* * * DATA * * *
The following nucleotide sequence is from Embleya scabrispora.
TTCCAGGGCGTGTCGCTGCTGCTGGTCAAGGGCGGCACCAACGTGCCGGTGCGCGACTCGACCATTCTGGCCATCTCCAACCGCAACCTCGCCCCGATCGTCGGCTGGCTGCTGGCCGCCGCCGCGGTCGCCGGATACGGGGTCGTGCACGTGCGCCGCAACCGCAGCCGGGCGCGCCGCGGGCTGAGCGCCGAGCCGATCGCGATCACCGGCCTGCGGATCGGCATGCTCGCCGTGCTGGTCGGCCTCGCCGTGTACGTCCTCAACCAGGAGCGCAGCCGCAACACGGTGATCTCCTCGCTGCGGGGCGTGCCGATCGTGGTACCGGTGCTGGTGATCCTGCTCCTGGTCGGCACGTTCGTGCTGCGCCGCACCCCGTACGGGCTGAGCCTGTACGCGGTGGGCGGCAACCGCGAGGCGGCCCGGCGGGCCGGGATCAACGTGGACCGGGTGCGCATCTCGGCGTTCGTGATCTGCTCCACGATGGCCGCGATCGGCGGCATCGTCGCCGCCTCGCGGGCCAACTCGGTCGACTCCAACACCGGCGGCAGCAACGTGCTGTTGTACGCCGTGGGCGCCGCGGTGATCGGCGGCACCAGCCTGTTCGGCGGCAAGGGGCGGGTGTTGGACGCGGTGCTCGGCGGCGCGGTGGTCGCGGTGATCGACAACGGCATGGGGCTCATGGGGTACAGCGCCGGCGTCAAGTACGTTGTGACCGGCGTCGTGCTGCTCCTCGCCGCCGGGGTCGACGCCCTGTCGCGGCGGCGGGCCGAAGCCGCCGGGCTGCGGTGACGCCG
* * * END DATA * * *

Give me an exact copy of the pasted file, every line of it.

The following nucleotide sequence is from Embleya scabrispora.
TTCCAGGGCGTGTCGCTGCTGCTGGTCAAGGGCGGCACCAACGTGCCGGTGCGCGACTCGACCATTCTGGCCATCTCCAACCGCAACCTCGCCCCGATCGTCGGCTGGCTGCTGGCCGCCGCCGCGGTCGCCGGATACGGGGTCGTGCACGTGCGCCGCAACCGCAGCCGGGCGCGCCGCGGGCTGAGCGCCGAGCCGATCGCGATCACCGGCCTGCGGATCGGCATGCTCGCCGTGCTGGTCGGCCTCGCCGTGTACGTCCTCAACCAGGAGCGCAGCCGCAACACGGTGATCTCCTCGCTGCGGGGCGTGCCGATCGTGGTACCGGTGCTGGTGATCCTGCTCCTGGTCGGCACGTTCGTGCTGCGCCGCACCCCGTACGGGCTGAGCCTGTACGCGGTGGGCGGCAACCGCGAGGCGGCCCGGCGGGCCGGGATCAACGTGGACCGGGTGCGCATCTCGGCGTTCGTGATCTGCTCCACGATGGCCGCGATCGGCGGCATCGTCGCCGCCTCGCGGGCCAACTCGGTCGACTCCAACACCGGCGGCAGCAACGTGCTGTTGTACGCCGTGGGCGCCGCGGTGATCGGCGGCACCAGCCTGTTCGGCGGCAAGGGGCGGGTGTTGGACGCGGTGCTCGGCGGCGCGGTGGTCGCGGTGATCGACAACGGCATGGGGCTCATGGGGTACAGCGCCGGCGTCAAGTACGTTGTGACCGGCGTCGTGCTGCTCCTCGCCGCCGGGGTCGACGCCCTGTCGCGGCGGCGGGCCGAAGCCGCCGGGCTGCGGTGACGCCG